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Creating the optimal anabolic environment for maximal hypertrophy PART 2

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  • Creating the optimal anabolic environment for maximal hypertrophy PART 2


    Hey guys hopefully I was able to provide a platform in the first part of this series on how to set up your nutrition. I will summarize Part 1 with this statement “MAKE SURE YOU WEIGH YOUR FOOD”

    Today will be an overview of setting up a training program. Variables that must be considered when following a program are endless...Training age, specific goals, injuries, bringing up lagging body parts just to name a few. The purpose of this post will be based on “maximizing hypertrophy”

    Ok so let’s run through programming based on your training age.

    Beginner lifter (0-1 years of resistance training)
    The focus of the beginner lifter should be on becoming familiar with the bio mechanics of movement patterns. Execution of the movement is of the highest importance. So the beginners program will look something like this.
    • *Rule of thumb* 3-4 resistance training sessions per week
    • Full body workouts (45- 60 minutes)
    • Workouts comprising of compound movements.
    • The primary focus should be on gaining strength as the body will go through neurological adaptations which can take 6-8 weeks before hypertrophy begins to occur.
    • Basic understanding of tempos. For example performing a back squat 2010

    -2 second on the eccentric part of the movement (lengthening of the muscle under mechanical load), 0 no pause at the bottom, 1 second on the concentric part of the movement (shortening of the muscle under mechanical load) 0 no pause at the top.

    Intermediate Lifter (1-5 years of resistance training)
    • *Rule of thumb* 4-6 resistance training sessions with the primary focus still being on compound movements but also the inclusion of some isolation exercises too.
    • Have the basic compound movements perfected
    • Have gained both strength and size
    • Hypertrophy has stalled… and are starting to look into tracking their caloric intake and improving recovery time (E.G WPI, Creatine, Essential amino acids)
    • But…….. a greater focus is now on “INTENSITY” level
    • Less of a focus on full body workouts and more on training each muscle group 1-2 times a week.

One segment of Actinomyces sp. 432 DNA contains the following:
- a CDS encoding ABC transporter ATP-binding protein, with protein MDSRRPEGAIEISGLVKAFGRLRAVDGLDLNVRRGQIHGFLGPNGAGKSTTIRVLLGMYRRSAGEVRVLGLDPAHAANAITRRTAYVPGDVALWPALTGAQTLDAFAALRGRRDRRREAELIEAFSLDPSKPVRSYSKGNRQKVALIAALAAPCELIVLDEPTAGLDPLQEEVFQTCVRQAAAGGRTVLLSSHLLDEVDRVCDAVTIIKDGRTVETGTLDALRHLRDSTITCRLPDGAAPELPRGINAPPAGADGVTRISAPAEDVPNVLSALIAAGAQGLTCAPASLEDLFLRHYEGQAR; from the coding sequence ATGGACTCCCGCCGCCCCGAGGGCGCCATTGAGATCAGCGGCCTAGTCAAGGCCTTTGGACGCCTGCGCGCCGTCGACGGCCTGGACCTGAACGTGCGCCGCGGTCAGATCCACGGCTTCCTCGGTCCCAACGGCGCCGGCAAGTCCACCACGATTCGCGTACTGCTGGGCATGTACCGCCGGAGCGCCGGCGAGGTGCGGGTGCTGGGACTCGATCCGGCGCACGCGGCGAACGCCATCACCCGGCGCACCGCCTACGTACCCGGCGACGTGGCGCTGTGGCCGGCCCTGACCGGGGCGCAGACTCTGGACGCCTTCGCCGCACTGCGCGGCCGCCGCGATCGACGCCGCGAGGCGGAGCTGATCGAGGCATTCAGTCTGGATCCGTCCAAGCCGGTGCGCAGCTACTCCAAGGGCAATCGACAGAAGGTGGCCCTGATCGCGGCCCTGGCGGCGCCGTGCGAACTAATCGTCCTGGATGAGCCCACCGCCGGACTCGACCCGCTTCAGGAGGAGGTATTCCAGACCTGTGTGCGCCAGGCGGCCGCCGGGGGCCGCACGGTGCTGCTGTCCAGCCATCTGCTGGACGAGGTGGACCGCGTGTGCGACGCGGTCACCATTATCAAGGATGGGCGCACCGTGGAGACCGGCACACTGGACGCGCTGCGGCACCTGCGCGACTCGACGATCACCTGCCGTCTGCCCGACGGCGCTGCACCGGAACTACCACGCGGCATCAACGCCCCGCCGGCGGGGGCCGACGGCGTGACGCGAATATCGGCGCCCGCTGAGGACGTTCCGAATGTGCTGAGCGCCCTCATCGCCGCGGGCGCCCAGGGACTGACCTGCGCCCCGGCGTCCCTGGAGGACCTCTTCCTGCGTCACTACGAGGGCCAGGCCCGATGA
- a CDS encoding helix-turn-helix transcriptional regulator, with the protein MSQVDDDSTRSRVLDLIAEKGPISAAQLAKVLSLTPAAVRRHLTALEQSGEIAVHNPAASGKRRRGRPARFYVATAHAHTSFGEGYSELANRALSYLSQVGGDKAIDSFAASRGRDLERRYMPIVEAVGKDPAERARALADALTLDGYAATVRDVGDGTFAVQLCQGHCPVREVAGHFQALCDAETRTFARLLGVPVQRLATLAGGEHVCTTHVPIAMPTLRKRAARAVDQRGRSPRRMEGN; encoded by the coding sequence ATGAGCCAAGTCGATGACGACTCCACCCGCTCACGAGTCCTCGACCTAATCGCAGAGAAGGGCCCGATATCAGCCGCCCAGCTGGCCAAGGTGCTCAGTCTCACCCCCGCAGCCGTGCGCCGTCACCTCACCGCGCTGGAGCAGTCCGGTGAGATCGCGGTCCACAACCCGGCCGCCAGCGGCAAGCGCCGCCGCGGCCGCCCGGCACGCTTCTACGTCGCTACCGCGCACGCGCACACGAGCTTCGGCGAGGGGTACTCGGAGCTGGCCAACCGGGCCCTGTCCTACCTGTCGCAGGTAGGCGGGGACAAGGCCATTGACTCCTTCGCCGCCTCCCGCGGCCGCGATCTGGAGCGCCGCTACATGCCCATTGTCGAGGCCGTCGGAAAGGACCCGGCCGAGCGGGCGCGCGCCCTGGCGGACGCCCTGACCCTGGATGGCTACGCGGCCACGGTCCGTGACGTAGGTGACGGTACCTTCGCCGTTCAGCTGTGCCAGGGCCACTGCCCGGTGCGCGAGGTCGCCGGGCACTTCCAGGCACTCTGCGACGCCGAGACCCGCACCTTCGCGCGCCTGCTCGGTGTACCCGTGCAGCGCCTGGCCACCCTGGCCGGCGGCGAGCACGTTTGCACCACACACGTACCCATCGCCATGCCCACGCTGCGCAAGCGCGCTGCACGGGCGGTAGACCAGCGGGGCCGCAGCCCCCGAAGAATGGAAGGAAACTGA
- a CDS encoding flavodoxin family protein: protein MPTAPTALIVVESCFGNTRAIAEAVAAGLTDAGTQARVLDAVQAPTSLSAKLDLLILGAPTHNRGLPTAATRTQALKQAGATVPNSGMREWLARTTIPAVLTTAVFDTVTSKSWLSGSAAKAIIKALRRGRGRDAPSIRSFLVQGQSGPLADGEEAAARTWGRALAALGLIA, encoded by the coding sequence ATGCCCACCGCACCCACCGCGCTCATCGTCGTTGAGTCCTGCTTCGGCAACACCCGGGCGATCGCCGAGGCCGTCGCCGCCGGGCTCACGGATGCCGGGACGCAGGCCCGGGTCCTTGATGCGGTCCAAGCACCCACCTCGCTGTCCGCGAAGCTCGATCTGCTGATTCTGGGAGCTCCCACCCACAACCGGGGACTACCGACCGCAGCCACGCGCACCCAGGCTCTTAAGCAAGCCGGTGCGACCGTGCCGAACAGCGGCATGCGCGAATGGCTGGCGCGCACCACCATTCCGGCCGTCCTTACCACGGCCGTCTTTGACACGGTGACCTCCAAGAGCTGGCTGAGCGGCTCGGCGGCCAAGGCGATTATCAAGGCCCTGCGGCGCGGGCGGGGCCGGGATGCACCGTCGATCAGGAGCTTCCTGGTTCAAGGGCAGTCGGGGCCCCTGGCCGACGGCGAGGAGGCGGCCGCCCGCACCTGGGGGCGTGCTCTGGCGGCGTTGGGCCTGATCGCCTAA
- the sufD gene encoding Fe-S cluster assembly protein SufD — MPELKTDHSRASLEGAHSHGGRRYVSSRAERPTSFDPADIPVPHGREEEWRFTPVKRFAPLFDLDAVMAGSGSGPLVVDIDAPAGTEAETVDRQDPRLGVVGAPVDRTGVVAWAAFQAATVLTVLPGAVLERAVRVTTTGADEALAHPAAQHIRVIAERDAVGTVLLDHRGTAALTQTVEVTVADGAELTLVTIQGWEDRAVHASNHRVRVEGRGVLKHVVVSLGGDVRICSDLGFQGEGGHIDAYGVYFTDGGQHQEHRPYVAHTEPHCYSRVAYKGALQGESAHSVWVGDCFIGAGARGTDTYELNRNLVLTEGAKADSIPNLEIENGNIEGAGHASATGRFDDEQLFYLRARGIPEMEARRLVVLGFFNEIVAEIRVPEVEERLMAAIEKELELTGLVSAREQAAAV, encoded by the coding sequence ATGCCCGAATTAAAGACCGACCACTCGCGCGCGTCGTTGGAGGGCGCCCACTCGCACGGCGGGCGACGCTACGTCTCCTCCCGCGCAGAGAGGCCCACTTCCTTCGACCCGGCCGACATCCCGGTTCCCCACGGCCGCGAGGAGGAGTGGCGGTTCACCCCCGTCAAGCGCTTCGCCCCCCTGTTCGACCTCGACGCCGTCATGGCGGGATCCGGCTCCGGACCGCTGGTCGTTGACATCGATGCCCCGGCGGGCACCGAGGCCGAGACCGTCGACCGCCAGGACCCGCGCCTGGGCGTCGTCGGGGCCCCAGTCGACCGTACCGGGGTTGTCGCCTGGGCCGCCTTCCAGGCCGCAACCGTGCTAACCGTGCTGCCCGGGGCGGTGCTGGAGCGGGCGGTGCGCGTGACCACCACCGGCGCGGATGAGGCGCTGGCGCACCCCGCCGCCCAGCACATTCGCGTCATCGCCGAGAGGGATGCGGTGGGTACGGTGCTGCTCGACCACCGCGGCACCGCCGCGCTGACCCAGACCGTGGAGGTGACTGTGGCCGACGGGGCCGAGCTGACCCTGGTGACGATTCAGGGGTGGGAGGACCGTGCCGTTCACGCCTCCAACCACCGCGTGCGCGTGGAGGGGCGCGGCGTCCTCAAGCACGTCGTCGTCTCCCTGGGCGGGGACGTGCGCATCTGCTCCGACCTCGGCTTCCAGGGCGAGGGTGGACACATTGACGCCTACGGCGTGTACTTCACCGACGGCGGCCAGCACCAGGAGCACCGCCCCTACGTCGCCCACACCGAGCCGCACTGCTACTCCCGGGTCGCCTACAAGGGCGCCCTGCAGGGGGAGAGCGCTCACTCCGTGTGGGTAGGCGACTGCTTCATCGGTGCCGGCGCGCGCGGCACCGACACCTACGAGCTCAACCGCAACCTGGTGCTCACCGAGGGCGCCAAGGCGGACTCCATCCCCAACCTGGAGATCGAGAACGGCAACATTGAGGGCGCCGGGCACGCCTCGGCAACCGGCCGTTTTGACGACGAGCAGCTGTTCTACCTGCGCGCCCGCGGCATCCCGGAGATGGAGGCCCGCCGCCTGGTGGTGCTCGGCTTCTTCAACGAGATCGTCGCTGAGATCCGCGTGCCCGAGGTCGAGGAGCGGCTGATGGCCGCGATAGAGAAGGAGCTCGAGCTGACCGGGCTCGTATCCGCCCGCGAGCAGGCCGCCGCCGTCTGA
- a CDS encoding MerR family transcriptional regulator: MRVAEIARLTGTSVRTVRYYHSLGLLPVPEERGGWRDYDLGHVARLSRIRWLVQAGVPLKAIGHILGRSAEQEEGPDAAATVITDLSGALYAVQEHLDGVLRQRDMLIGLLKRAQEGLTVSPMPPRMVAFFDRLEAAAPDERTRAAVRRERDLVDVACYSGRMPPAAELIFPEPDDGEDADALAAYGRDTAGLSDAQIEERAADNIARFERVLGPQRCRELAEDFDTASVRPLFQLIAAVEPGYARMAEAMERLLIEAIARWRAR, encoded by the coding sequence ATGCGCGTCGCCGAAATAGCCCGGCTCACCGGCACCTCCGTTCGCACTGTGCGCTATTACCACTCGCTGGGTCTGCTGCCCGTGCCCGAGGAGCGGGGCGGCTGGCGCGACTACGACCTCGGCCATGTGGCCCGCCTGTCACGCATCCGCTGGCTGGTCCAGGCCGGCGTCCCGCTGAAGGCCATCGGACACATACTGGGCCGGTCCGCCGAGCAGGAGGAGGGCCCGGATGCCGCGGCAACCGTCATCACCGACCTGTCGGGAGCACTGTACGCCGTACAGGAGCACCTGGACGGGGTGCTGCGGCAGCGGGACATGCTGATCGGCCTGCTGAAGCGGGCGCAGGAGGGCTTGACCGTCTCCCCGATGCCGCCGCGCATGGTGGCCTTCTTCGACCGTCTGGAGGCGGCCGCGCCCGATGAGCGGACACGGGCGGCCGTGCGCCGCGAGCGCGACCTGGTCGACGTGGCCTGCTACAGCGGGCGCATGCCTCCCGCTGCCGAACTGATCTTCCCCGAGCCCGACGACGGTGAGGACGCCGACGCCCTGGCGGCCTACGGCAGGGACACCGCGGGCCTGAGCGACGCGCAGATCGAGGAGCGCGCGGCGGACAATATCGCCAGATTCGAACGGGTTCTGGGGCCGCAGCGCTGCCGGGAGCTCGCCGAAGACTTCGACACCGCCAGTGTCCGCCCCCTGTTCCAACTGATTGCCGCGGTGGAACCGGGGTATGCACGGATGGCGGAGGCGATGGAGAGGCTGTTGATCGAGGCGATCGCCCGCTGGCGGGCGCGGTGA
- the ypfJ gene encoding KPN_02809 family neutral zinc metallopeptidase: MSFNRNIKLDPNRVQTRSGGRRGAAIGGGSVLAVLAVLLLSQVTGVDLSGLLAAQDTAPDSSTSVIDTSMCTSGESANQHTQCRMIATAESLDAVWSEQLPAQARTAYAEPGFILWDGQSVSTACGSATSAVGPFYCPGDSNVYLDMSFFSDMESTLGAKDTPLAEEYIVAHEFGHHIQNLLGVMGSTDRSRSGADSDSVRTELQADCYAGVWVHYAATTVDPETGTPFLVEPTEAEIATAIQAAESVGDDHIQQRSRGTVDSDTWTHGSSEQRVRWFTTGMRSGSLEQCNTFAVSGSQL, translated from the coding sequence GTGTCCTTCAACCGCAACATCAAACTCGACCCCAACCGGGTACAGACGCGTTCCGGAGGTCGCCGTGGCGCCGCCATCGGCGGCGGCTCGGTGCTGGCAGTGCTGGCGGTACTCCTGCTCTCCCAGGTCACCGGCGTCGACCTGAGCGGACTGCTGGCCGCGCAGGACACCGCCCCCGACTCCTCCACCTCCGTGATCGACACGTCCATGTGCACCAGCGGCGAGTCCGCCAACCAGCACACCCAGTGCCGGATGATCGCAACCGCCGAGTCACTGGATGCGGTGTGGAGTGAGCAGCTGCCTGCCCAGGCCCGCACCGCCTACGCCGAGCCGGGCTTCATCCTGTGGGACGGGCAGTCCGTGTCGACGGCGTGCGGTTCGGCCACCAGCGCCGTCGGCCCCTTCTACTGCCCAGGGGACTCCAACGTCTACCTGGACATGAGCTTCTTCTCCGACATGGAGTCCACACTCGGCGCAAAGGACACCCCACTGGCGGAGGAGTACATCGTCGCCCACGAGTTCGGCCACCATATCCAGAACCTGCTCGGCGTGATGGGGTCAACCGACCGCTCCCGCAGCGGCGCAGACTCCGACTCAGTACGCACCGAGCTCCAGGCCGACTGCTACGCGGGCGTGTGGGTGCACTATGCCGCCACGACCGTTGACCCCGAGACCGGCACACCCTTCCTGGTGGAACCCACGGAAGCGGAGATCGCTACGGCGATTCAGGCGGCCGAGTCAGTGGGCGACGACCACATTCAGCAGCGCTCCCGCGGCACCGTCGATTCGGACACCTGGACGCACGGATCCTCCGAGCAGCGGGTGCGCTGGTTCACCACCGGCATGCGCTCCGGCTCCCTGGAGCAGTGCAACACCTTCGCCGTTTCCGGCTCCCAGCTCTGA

• Inclusion of more advanced tempos.

    Advanced Lifter 5+ years of resistance training
    - *Rule of thumb* 5-6 training sessions a week.
    - A good gauge if someone is an advance lifter is if they can actually correctly guide, execute and explain to someone else through an exercise.
    -Training becomes a lifestyle
    -Track the caloric intake too fit their specific goals
    -Knows how to put themselves into a caloric surplus and caloric deficit.
    -Trains each body part 2-3 times a week (even more if it is a lagging body part….calves for an example)
    -Incorporates advanced techniques such as drop sets, compound sets, blood flow restriction and the valsalva maneuver to name a few.

    - The advanced lifter will understand the importance of 2 key factors
    Progessive Overload which can be achieved in many ways.
    1/ Increasing the weight
    2/ Increasing the volume (sets and reps)
    3/ Manipulating time between each set
    4/ Training frequency

    Intensity Level (creating maximal intensity level to produce maximal hypertrophy)
    -Greater importance on programming to avoid over training.
    -Utilizing all advanced techniques.

    Key points to summarize
    1/ Make sure your workouts primarily revolve around compound movements….. and execute all movements correctly.
    2/ Track your caloric intake
    3/ Understand progressive overload leads to continuous progression
    4/ Intensity level (ask yourself am I really training hard or have I got more in me)

    If you have any questions, feel free to PM me and I will endeavour to help you.

    Stay tuned for Part 3

  • #2
    Great stuff mate. Like your KISS approach. I wouldn't spend too much time on the advanced lifters section though, although it does provide a nice perspective of what the end goal is.

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    • Hrvtska
      Hrvtska commented
      Editing a comment
      Thanks mate, yes mainly based at the beginner and intermediate lifter. A basic overview, with some important points even the most advanced gym rat doesn't seem to do. If there is enough interest I will do a more in depth series which will be targeted at guys like yourself

  • #3
    Should sticky this thread, especially good read for newbies looking for direction. Couldnt agree more with your summary of the key points bloody good job

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    • Hrvtska
      Hrvtska commented
      Editing a comment
      Thankyou champ
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